For British motorsports enthusiasts November usually means just one thing, the RAC Rally. In recent years the week long classic has morphed in to the much shorter Wales Rally GB but, since the 1960s, the mere mention of the RAC Rally has instantly conjured up images of the World’s best drivers and cars pitting themselves against arduous forest stages in remote parts of Wales and Northern England. Typical of these cars is Ari Vatanen’s 1981 Ford Escort RS1800, on display at the National Motor Museum, which this year celebrates its 40th Anniversary.
1981 proved to be something of a pivotal year in the history of rallying. Audi had appeared on the scene with the new four-wheel-drive Quattro, which they entrusted to the legendary Hannu Mikkola and their newly signed rising star Michelle Mouton. The World waited to see what the new turbocharged, four-wheel-drive supercars could do.
Ford’s much-loved Escort rear-wheel drive saloon car had proved an excellent basis on which to build a succession of successful rally cars and had been winning international rallies since 1968. Despite the introduction of the new front-wheel-drive MkIII Escort, it was Ari Vatanen in the MKII RS1800 who was dominating the 1981 World Championship. The ‘Flying Finn’ and co-driver Dave Richards had taken victory in the Acropolis Rally, Rally of Brazil and the 1000 Lakes Rally. Despite these successes, France’s Guy Frequelin, with a single victory in the Talbot Sunbeam-Lotus, was leading the Drivers’ Championship heading into the final round. The sophisticated Audi’s had shown great promise but had been troubled by mechanical issues most of the season. Despite these set backs, Mikkola had won in Sweden and Mouton had driven to a surprise victory in the San Remo rally.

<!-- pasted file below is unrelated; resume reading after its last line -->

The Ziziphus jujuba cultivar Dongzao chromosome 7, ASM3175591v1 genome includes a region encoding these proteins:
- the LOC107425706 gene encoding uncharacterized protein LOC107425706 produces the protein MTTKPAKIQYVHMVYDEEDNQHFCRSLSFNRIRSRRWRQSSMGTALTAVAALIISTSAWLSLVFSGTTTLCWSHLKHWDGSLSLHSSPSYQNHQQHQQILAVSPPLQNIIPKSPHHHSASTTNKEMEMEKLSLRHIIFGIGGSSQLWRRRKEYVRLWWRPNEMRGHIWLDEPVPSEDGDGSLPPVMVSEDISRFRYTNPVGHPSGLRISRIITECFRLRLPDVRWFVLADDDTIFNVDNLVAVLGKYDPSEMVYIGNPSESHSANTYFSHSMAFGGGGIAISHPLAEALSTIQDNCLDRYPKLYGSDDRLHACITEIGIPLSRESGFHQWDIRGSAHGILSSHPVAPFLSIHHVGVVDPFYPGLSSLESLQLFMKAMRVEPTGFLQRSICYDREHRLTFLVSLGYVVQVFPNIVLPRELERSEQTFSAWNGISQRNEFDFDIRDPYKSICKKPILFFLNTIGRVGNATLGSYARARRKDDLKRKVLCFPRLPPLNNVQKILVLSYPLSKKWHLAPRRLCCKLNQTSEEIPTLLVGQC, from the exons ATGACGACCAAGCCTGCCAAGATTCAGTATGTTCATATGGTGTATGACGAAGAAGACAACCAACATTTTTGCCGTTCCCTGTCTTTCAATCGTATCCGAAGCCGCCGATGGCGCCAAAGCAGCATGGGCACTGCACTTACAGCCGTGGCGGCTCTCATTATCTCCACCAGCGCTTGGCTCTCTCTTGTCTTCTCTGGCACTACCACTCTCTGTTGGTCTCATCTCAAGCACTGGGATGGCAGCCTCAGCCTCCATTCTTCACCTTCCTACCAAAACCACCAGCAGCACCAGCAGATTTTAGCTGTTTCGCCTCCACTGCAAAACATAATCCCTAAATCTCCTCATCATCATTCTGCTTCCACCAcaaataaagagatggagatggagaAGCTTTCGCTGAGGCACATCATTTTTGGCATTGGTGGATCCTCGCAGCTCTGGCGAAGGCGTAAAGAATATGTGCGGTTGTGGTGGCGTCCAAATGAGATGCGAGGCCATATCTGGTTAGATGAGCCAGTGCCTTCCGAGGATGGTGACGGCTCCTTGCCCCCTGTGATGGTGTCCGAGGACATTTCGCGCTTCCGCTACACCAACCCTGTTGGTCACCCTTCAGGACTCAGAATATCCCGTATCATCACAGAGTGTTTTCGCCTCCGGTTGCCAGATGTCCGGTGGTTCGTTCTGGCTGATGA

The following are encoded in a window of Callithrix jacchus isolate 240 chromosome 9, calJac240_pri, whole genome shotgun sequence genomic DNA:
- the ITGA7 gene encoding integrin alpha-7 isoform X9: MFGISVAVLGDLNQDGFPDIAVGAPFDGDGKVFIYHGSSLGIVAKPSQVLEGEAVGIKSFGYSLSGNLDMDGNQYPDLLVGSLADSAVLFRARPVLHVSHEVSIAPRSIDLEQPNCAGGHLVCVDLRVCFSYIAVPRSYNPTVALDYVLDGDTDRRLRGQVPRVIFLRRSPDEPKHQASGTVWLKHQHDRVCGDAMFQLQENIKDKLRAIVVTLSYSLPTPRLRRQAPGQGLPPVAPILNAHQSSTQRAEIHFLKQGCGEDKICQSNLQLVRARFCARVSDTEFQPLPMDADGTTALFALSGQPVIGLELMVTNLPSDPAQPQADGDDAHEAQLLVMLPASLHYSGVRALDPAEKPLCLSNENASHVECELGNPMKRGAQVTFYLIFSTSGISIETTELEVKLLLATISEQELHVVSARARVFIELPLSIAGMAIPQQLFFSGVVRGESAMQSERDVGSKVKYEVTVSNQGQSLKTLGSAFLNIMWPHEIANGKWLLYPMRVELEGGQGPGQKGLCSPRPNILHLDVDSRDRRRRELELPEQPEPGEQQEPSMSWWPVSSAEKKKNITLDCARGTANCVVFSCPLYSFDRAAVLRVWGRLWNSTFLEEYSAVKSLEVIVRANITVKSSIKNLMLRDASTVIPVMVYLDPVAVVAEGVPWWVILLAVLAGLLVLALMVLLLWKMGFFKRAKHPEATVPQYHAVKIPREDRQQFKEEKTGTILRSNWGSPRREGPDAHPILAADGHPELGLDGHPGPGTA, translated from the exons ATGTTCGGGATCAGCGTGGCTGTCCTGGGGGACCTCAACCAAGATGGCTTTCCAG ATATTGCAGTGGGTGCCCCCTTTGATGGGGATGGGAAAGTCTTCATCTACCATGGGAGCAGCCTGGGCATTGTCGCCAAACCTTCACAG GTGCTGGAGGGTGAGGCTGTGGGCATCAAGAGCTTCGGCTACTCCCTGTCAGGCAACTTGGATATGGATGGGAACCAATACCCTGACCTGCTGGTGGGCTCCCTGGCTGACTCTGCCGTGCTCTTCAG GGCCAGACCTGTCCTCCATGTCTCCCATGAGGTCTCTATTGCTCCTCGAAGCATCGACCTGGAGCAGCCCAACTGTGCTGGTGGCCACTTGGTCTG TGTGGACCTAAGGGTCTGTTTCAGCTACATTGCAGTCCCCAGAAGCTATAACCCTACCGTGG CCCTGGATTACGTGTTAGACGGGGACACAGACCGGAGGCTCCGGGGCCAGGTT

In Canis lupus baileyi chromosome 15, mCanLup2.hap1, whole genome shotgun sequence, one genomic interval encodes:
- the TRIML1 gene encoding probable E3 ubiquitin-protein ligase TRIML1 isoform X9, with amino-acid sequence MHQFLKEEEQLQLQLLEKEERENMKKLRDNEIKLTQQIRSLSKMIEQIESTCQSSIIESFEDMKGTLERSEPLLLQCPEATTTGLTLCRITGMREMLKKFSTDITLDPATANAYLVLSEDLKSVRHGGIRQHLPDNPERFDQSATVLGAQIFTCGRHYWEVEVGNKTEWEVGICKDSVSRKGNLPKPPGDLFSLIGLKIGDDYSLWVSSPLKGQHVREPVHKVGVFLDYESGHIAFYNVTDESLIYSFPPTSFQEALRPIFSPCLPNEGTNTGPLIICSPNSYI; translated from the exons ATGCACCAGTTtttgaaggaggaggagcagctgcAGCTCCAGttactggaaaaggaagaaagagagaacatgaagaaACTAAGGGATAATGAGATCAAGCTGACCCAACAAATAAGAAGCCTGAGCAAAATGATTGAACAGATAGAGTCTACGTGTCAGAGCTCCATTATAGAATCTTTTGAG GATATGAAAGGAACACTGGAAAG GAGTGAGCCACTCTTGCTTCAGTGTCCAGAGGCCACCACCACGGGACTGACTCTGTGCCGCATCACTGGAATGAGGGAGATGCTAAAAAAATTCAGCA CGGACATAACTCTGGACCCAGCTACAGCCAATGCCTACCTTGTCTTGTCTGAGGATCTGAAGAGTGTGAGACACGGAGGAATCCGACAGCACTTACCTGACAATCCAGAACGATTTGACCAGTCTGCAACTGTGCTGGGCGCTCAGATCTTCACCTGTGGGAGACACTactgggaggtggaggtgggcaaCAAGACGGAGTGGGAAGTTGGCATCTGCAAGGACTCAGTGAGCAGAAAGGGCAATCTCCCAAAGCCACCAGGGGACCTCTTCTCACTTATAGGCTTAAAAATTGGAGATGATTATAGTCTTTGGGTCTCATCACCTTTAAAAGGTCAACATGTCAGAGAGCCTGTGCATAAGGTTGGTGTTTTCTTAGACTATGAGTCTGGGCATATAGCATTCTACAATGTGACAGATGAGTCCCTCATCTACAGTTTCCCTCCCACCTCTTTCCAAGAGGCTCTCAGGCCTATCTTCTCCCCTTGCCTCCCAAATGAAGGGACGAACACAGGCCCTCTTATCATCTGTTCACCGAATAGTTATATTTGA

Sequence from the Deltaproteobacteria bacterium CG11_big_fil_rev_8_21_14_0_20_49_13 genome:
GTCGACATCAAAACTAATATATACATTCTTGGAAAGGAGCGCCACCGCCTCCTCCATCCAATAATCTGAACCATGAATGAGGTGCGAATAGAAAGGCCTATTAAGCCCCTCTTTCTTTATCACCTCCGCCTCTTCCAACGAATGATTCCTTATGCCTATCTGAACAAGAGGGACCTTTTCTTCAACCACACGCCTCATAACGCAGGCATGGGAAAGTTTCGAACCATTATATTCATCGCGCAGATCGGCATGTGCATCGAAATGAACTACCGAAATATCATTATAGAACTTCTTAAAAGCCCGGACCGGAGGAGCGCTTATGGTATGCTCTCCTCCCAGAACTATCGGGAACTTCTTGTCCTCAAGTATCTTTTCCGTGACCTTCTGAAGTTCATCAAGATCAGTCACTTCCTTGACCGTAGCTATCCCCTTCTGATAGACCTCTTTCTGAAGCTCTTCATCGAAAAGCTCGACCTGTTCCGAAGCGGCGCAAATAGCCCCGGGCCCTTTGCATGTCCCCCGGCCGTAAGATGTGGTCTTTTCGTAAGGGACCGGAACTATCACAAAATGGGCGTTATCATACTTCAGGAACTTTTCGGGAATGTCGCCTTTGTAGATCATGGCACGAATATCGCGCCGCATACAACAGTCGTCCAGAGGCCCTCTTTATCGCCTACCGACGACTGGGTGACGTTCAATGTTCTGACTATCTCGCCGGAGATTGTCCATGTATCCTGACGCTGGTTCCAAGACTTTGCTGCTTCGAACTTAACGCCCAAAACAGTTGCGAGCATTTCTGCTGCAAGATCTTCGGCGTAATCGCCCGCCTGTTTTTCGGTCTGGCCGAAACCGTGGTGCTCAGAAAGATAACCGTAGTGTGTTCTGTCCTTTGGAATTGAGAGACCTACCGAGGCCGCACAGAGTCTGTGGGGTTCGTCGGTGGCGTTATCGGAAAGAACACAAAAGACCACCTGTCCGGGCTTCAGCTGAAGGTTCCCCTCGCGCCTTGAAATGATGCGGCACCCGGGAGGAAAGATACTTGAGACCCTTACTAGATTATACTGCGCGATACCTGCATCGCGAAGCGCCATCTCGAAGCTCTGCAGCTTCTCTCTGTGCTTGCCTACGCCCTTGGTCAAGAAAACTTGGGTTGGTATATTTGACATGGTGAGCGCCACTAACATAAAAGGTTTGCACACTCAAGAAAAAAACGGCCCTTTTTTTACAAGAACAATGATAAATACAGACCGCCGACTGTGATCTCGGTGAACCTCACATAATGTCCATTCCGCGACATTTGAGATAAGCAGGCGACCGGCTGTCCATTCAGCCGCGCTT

What is now the Museum’s Escort, VLE 765X, was a new car built by Dave Sutton Motorsport for Vatanen to drive in the traditional RAC Rally season finale. Sutton also prepared two further Escorts for Malcolm Wilson and Pentti Airikkala.
The RAC Rally of the early 80s was a very different affair to its more recent incarnation as the Wales Rally GB (cancelled for 2020 and 2021), a five day event taking in South wales, the Lake District, the Scottish borders, Kielder Forest and North Yorkshire. In 1981 huge crowds gathered to watch the start in Chester and an estimated 20,000 people turned out to watch the spectator stage at Weston Park in Shropshire.
Vatanen is said to have driven a restrained rally (for him) but, like most of the top names, managed to put his car in a ditch. Eventual winner Hannu Mikkola rolled his Quattro in Cumbria. At one stage Mouton was running in a strong third position, threatening Vatanen’s second place only to be thwarted by a gearbox change and later ending her rally stuck in a field.
Second place was sufficient to secure the World Championship for Vatanen, who would drive for Opel the following season before moving to Peugeot as the Group B supercars reached the crazy peak of their performance in the mid 1980s. His Escort though went into retirement, retained by team owners Rothmans before being placed on display in the National Motor Museum in the summer of 1982.
This short film extract from the Museum Collections features Ari Vatanen in the Ford Escort RS1800 at the 1981 World Rally Championship.